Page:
When a tech topic gets hot–such as, oh, storing all your files in the cloud–it’s rare for Microsoft not to have a relevant offering. But it’s quite common for Microsoft to have gotten into the game so early that by the time the result of the world is interested, whatever Microsoft has looks like a product from another time.
That’s kind of been true with Windows Live SkyDrive, Microsoft’s online storage system. It’s been around for nearly four years–longer than most of its major competitors, and definitely longer than Apple’s iCloud. But SkyDrive hasn’t changed that much over the years. It’s best known as the storage system that’s hooked into other Microsoft products, such as the Office Web Apps and Windows Phone 7.
Today, Microsoft released an update to SkyDrive. It doesn’t feel like a radical modernization of the service as it stood, but it does sport a bunch of improvements that are nicely done.
- Microsoft reengineered the service to be snappier–it now takes advantage of HTML5 techniques and hardware acceleration. It does indeed feel quick…less like a browser-based service and more like an app that happens to live online.
- The interface has been spruced up for better consistency with Hotmail and improved integration with the SkyDrive Groups sharing feature.
- It can do HTML5 video for videos you’ve stored online, for playback that doesn’t require a plugin.
- It has very nice support for photos, with cool thumbnails that are smart enough to handle odd-sized pictures such as panoramas well, infinite scrolling, and HTML5-based slideshows that are speedy and fun.
- It now supports file uploads up to 100MB, double the old limit.
This is all good stuff, and if you’ve never checked out SkyDrive or have an account that’s fallow, you should check out the new version. But when I spoke this morning with Anand Babu, a Microsoft senior product manager, he spent a fair amount of time emphasizing that Microsoft plans to add more features, without getting more specific. I can see why: even with this new SkyDrive, there are swaths of the service that feel old school or poorly fleshed out, as if Microsoft wasn’t entirely committed to it.
- Despite the new HTML5-friendly features, you still need Silverlight to get a nice, slick interface that makes it easy to upload lots of files at once into a SkyDrive, and Silverlight still isn’t compatible with Chrome for Mac.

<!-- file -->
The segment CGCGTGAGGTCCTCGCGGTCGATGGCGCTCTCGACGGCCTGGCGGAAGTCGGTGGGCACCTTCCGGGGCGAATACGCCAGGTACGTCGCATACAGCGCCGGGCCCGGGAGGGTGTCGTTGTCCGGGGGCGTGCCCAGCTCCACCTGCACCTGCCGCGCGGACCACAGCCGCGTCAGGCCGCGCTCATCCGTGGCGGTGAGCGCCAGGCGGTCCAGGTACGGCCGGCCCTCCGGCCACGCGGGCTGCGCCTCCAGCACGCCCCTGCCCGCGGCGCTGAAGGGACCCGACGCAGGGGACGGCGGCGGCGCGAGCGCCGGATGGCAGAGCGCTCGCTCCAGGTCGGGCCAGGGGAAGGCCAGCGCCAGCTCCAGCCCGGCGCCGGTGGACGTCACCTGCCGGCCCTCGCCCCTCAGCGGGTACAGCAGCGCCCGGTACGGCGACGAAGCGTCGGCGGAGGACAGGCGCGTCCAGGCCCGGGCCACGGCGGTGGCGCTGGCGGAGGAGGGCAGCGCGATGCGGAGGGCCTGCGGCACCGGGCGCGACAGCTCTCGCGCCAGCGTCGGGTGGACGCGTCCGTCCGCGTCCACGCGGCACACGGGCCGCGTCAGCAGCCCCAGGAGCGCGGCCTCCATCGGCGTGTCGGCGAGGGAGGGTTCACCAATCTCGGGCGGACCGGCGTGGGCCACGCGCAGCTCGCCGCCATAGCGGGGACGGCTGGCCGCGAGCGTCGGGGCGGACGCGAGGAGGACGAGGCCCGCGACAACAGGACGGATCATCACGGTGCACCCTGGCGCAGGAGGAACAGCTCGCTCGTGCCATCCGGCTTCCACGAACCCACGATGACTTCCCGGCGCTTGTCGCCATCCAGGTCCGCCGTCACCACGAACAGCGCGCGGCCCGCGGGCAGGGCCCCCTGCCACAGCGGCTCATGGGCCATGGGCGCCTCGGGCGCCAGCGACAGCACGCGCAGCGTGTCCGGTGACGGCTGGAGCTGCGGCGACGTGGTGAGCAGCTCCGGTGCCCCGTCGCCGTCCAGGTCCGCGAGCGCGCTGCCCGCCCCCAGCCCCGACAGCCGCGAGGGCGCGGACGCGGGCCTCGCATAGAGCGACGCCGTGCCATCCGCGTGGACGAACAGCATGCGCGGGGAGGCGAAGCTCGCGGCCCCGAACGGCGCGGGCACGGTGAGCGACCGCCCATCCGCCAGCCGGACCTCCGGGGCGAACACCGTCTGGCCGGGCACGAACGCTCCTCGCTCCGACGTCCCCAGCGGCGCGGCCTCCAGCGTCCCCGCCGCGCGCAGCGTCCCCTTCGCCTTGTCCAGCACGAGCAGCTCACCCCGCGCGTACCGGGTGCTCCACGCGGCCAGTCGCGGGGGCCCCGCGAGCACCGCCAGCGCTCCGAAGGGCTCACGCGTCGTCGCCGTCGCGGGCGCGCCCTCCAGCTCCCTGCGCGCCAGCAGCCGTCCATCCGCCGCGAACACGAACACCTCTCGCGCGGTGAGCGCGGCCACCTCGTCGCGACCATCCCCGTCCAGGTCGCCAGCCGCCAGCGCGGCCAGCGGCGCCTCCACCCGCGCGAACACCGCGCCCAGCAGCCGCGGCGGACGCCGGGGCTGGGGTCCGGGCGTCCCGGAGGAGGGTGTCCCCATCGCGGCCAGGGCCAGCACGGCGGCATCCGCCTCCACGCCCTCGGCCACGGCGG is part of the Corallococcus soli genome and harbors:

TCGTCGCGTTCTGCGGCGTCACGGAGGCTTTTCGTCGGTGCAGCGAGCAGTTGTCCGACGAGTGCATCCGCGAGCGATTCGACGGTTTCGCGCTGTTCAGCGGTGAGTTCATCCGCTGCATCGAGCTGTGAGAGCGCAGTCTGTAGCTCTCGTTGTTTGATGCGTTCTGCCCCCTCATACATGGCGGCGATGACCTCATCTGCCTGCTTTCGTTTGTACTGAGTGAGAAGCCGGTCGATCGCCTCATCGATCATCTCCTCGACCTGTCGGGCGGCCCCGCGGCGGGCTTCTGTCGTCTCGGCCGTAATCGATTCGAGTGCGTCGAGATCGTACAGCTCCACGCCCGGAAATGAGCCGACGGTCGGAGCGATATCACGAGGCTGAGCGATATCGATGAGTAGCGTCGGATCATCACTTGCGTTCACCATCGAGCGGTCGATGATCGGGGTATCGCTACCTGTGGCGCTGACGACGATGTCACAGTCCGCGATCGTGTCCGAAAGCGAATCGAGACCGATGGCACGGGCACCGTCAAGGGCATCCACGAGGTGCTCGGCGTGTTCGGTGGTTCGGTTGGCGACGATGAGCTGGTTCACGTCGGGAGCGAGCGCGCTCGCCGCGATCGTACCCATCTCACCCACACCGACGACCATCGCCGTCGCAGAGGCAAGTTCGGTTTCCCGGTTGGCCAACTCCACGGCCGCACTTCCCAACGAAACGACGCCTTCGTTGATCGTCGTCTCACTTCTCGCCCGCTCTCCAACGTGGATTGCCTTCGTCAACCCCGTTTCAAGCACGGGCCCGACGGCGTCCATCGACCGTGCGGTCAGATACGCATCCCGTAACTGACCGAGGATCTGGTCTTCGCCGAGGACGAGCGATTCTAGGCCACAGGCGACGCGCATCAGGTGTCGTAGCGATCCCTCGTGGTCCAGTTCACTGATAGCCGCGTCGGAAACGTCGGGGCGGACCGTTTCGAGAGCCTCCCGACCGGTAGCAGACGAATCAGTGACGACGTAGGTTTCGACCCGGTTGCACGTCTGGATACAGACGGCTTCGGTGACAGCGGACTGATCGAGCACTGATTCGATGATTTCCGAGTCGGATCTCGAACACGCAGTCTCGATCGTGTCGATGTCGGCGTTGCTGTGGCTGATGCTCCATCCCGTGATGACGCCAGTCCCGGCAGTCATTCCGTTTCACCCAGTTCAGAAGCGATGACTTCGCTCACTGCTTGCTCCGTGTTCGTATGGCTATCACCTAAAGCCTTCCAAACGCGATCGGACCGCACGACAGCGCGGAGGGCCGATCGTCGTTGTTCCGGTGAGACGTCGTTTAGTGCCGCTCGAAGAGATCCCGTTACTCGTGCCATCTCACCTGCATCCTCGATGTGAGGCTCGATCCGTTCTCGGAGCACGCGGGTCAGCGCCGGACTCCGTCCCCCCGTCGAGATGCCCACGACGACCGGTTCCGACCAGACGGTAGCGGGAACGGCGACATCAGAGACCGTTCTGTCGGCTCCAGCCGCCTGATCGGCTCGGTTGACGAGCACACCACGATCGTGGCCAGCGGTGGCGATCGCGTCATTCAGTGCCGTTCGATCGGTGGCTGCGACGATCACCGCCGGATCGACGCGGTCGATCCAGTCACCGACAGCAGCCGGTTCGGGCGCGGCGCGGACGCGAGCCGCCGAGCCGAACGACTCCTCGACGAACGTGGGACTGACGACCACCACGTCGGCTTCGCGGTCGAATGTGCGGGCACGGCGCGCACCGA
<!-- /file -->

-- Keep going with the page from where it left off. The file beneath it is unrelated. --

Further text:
- Microsoft offers a version of OneNote for the iPhone, and a phone-friendly version of the SkyDrive Web site–but those are its only non-Windows mobile offering so far. (It says that more stuff is in the works.)
- By itself, SkyDrive is mostly a browser-based service; if you want the sort of syncing which services such as SugarSync and Box.net offer, you need to pair it up with another Microsoft service called Windows Live Mesh. Seems like it would be sensible for Microsoft to unify the concept into one product.
- As you might almost guess from the first word in its name, Windows Live Mesh for Mac feels like an afterthought. I can’t find mention of it on the main Live Mesh site or at Microsoft’s Mac site. After several minutes of Googling, I found it here.
- SkyDrive gives you a roomy 25GB of space for files in full, but Live Mesh only lets you sync up to 5GB of data–the same amount you get with a free SugarSync or Box.net account. SugarSync and Box.net let you get lots more space if you’re willing to pay; Live Mesh offers no paid options.
SkyDrive in its current form still have a much heavier emphasis on traditional computers than iCloud does (at least as explained by Apple at its event earlier this month) does. That’s okay–Microsoft in its current form still has a heavier emphasis on PCs. But I’m curious to see where Microsoft takes this–and especially how much energy it invests in making SkyDrive useful for iOS and/or Android users.